December 9, 2010

New federal legislation could burden local farmers

by Nate Rafn | Salem Weekly

Critics of Senate Bill 510 (S.510), the FDA Food Safety Modernization Act, believe new regulations will put small farms out of business.

S.510 was introduced in March, 2009, by Senator Richard Durbin (D-IL). Since then, twenty-one Senators have signed-on as co-sponsors.

After a series committee hearings, motions, and proposed amendments, the U.S. Senate passed the bill on November 30th, 2010, with a Yea-Nay vote of 73-25. Oregon's Democratic Senators, Ron Wyden and Jeff Merkley, each voted in favor.

The bill now moves to the House of Representatives. If it passes, and is signed into law by President Obama, the federal government would gain tighter control over the American food supply. The new law would allow the Food and Drug Administration (FDA) and other agencies to regulate the production, harvest, distribution, and/or storage of any food in the United States.

The prospect of additional government oversight doesn't sit well is many small-scale Oregon farmers.

"I expect that in any form it will, if not immediately, then eventually, severely restrict our ability to provide the community with healthy food choices," says Jo Dhooghe, co-owner of Bridgeport Farms & Gardens, an 87-acre farm near Dallas, Oregon.

"I expect it will at some point force us out of business one way or another."

Dhooghe's concerns are not without warrant.

According the Congressional Research Service, S.510 requires "each owner, operator, or agent in charge of a food facility to: (1) evaluate the hazards that could affect food; (2) identify and implement preventive controls; (3) monitor the performance of those controls; and (4) maintain records of such monitoring."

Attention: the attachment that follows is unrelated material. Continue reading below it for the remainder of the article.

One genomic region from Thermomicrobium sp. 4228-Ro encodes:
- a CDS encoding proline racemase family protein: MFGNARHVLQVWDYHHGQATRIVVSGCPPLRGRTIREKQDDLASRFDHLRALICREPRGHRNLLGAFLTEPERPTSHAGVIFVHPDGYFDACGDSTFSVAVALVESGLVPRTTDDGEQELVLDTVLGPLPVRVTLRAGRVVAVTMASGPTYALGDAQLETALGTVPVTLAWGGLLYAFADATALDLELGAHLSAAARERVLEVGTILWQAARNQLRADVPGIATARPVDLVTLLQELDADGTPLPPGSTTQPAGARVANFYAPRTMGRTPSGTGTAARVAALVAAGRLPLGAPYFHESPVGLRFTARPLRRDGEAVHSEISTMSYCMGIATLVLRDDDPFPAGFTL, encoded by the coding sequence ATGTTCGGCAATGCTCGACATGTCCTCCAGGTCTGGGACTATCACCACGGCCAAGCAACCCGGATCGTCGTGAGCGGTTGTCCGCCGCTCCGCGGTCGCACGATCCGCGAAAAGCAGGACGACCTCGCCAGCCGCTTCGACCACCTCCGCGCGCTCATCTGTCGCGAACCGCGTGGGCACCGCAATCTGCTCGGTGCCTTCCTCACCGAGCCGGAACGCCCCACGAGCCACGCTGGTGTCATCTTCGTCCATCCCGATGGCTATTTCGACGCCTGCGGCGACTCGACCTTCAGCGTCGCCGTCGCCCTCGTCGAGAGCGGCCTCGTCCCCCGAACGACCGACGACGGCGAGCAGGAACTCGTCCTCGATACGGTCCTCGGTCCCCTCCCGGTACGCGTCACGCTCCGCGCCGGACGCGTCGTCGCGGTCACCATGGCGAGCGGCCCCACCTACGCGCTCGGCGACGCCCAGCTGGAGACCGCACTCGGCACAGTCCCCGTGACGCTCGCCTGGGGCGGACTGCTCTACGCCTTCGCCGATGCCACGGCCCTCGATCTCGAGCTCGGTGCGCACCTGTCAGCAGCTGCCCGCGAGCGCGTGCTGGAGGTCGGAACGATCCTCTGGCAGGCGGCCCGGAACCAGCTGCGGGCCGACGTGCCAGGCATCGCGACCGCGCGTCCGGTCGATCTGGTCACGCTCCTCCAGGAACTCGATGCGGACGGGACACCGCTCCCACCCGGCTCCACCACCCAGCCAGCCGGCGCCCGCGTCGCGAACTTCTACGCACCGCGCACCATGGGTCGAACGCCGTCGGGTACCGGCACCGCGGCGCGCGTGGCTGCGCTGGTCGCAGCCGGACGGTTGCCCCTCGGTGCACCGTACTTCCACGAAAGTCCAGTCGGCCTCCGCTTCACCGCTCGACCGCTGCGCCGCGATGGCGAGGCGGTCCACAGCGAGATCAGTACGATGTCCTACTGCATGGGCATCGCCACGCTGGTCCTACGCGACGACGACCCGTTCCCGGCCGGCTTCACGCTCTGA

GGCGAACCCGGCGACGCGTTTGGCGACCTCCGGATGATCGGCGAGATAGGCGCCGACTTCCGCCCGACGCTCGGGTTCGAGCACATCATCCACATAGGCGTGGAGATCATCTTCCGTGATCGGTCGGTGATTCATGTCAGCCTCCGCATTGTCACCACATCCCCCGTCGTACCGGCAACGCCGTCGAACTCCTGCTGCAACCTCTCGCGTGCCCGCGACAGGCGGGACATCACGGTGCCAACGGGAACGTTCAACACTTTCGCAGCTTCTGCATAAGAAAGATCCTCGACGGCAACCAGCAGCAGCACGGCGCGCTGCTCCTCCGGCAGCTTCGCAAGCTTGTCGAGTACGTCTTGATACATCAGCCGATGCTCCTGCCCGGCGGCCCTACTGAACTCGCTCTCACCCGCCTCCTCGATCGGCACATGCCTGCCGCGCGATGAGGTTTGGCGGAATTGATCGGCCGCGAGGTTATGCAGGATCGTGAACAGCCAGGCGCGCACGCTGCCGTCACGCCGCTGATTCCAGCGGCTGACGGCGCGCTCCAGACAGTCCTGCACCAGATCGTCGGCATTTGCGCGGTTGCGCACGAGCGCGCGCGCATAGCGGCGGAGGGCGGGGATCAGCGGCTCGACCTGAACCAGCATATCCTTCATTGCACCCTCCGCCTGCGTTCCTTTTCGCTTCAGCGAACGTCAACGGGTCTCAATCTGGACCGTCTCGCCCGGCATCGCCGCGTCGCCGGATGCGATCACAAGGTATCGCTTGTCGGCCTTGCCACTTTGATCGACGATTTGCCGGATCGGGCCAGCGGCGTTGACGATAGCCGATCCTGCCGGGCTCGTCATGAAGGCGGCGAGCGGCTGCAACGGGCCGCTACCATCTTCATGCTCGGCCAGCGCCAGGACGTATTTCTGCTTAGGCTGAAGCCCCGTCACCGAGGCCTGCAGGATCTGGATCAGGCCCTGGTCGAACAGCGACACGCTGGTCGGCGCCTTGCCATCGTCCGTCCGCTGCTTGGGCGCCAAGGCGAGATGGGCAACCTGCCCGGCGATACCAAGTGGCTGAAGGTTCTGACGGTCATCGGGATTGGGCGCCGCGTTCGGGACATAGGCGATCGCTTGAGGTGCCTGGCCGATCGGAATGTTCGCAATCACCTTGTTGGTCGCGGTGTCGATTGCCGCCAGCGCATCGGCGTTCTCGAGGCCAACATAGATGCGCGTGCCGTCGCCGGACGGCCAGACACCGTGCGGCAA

Requiring the evaluation of hazards and risks could put a heavy burden on small farms and businesses that have implemented their own common-sense safety standards.

In addition, S.510 proposes rule making with respect to "growing , harvesting, sorting, packing, and storage operations..."

Some critics believe such broad language could be applied to various types of operations, including farmers' markets and community gardens. Furthermore, many farmers are worried that the new standards will require expensive harvesting equipment and storage facilities. Still, the specific requirements remain unknown.

"What exactly we will need to do will depend on how the House of Representatives reconciles the new law, and on how the EPA and FDA interpret and implement the new law," says Tom Denison, owner of a 20-acre, organic farm near Corvallis.

"As I understand the new law, only farms with gross sales less than $500,000 will be exempt from additional Federal regulations. We gross too much to be exempted, so we expect to have significantly more paperwork required of us in order to comply with the new law."

Denison is referring to an amendment added to S.510 by Senators Jon Tester (D-MT) and Kay Hagan (D-NC) that exempts small-scale direct-market farms. While $500,000 in gross sales sounds like a lot, most farms aren't left with much at the end of the year, according to Denison. Expenses are simply too high.

"Typically a farmer's net income runs 10-15% of their gross sales."

While the exemption doesn't apply to his farm, Denison appears somewhat optimistic about the bill as a whole.

"I'm happy the bill passed the Senate with the Tester amendment included," says Denison.